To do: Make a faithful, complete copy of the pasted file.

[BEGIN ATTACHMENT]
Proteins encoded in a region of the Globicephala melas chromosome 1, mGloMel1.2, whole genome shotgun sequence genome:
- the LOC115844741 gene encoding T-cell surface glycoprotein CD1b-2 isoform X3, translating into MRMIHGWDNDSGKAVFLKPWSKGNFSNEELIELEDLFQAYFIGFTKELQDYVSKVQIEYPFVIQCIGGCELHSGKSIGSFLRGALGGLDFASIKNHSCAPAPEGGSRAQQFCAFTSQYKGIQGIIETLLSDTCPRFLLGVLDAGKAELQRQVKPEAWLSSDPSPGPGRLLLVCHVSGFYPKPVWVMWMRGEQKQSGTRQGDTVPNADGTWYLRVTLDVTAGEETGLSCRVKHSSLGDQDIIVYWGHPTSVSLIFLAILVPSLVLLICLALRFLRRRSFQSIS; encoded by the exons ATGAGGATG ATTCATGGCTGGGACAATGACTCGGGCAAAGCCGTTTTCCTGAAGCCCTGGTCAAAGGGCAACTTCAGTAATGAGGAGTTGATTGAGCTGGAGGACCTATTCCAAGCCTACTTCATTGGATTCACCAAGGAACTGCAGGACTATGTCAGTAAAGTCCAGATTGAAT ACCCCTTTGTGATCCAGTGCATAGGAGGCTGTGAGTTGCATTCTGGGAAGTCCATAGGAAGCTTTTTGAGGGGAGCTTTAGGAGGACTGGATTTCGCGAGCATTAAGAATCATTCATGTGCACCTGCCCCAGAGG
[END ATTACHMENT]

Proteins encoded in a region of the Globicephala melas chromosome 1, mGloMel1.2, whole genome shotgun sequence genome:
- the LOC115844741 gene encoding T-cell surface glycoprotein CD1b-2 isoform X3, translating into MRMIHGWDNDSGKAVFLKPWSKGNFSNEELIELEDLFQAYFIGFTKELQDYVSKVQIEYPFVIQCIGGCELHSGKSIGSFLRGALGGLDFASIKNHSCAPAPEGGSRAQQFCAFTSQYKGIQGIIETLLSDTCPRFLLGVLDAGKAELQRQVKPEAWLSSDPSPGPGRLLLVCHVSGFYPKPVWVMWMRGEQKQSGTRQGDTVPNADGTWYLRVTLDVTAGEETGLSCRVKHSSLGDQDIIVYWGHPTSVSLIFLAILVPSLVLLICLALRFLRRRSFQSIS; encoded by the exons ATGAGGATG ATTCATGGCTGGGACAATGACTCGGGCAAAGCCGTTTTCCTGAAGCCCTGGTCAAAGGGCAACTTCAGTAATGAGGAGTTGATTGAGCTGGAGGACCTATTCCAAGCCTACTTCATTGGATTCACCAAGGAACTGCAGGACTATGTCAGTAAAGTCCAGATTGAAT ACCCCTTTGTGATCCAGTGCATAGGAGGCTGTGAGTTGCATTCTGGGAAGTCCATAGGAAGCTTTTTGAGGGGAGCTTTAGGAGGACTGGATTTCGCGAGCATTAAGAATCATTCATGTGCACCTGCCCCAGAGG